Jailing is Not Green

The County Council recently had pause at the financial cost of the proposed new jail facility for Whatcom County, and are waiting for more figures to come in to determine whether we as a county can afford for it can be constructed to ‘green’ LEED standards.  That question got me thinking more about the underlying issues, and the irony involved in the very question of a ‘green’ jail.  A posting this morning at the Fish-and-Bicycles blog got me a bit more stirred up, and I decided–after posting a comment there–to post a blog of my own on the subject; it is an important topic that could use more thought and discussion.

Jailing is failing, and as a society we are experiencing what my kids would call an epic fail. Warehousing people–most of whom have a number of addressable issues, ranging from mental illness and chemical dependencies to lack of education–and access to education–to poverty is the antithesis of sustainable.  The United States is currently #1 in the developed world, and #2 overall, in terms of incarceration rates; higher than North Korea, higher than Cuba, about 70% higher than Russia, about five times the incarceration rate of China. This is not the kind of exceptionalism we should strive for as a nation. It’s not sustainable, however you measure ‘sustainability.’

Building the greenest facility in the world on a greenfield, and requiring utilities extension that will further accelerate greenfield development is also anti-green, no mater the LEED score. If being ‘green’ is about outcomes, rather than PR, the ‘green’ approach here would involve rehabilitating the existing jail (along with the whole damn courthouse; we got taken for a ride when it was built, not that anyone is owning responsibility, despite the fact that key political players are still around who proclaimed it a great deal at the time) and also rehabilitating the residents thereof.

We have some programs in place–drug court, teen court–that are effective; we need more educational inreach into the jail, more treatment services; more meaningful contact with family and friends–all empirically demonstrated to reduce recidivism. We need training for meaningful employment, and less ostracism of ex-cons. These are all more efficiently accomplished with a jail close to those services; i.e., at its current location.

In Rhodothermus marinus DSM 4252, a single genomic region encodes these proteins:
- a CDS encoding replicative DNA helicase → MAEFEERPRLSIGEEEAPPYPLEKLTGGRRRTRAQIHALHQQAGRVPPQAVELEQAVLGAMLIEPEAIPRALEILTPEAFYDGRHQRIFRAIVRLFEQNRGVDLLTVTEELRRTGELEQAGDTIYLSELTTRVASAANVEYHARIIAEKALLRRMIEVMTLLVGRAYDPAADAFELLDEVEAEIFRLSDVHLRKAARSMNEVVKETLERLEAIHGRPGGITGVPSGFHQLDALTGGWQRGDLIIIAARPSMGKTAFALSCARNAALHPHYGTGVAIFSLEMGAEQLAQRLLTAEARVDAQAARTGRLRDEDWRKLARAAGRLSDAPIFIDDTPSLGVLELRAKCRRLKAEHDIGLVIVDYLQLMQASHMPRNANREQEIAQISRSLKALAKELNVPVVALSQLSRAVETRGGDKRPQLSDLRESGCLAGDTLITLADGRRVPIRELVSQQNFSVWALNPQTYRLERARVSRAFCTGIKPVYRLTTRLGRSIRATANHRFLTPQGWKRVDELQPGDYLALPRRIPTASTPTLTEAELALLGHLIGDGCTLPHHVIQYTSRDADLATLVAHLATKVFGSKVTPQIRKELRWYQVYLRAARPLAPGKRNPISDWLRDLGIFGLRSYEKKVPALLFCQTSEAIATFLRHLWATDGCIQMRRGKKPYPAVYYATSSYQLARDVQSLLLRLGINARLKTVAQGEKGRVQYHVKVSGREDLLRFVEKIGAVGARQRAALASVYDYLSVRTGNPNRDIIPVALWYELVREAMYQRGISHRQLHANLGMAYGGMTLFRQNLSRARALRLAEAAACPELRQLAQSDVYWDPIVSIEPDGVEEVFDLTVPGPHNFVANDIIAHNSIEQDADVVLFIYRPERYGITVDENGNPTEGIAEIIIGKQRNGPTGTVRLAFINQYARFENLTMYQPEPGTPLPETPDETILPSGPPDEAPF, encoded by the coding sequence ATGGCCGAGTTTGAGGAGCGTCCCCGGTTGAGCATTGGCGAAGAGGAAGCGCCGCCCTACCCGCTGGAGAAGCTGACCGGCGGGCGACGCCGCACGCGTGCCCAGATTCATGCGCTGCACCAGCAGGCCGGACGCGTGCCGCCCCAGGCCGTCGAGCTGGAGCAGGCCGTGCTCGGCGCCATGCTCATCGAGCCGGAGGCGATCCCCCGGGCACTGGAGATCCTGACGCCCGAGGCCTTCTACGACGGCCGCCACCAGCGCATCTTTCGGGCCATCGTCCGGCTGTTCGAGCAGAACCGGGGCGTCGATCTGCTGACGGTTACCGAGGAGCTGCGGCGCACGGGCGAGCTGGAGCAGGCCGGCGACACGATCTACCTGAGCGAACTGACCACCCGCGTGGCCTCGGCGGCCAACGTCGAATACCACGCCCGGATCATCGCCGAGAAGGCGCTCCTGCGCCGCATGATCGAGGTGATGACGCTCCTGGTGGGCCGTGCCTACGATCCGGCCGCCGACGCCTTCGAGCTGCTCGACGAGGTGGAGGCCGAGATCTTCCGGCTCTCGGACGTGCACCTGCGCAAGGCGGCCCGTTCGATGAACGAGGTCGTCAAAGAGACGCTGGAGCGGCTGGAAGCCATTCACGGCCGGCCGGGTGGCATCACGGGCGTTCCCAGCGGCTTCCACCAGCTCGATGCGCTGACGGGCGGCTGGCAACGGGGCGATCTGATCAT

These approaches are not only ‘greener’ than what is proposed, they are also more ethical–and less costly in the long run. As Mark Twain noted over a century ago, “Every time you stop a school, you will have to build a jail.” The reverse also holds; if you want to close or reduce the demand for jails, we need to put resources towards root causes, instead of building edifices which bankrupt us financially and morally.

As a community we are blessed with great resources to address this issue.  We have an incredibly bright, diverse and engaged nonprofit community that can take on this work, given a fraction of the resources that building and staffing a new jail will require.  I call on County Executive Jack Louws, the County Council and Sheriff Bill Elfo to step up to this challenge and show the true leadership I know you are capable of; leadership which will enrich rather impoverish this place by working to meet the needs of our community ethically and financially.


About Dan Pike

Sustainability maven, policy wonk, former mayor of Bellingham. Believes good management looks at the complete picture, that sustainability is all about stewardship--managing resources prudently and for the long term betterment of place, of culture and of self. Believes that better, and more complete information and analysis will lead people to make better decisions in their everyday lives.
This entry was posted in education, greenfield development, incarceration, jail, mental health and tagged , , , , , , . Bookmark the permalink.

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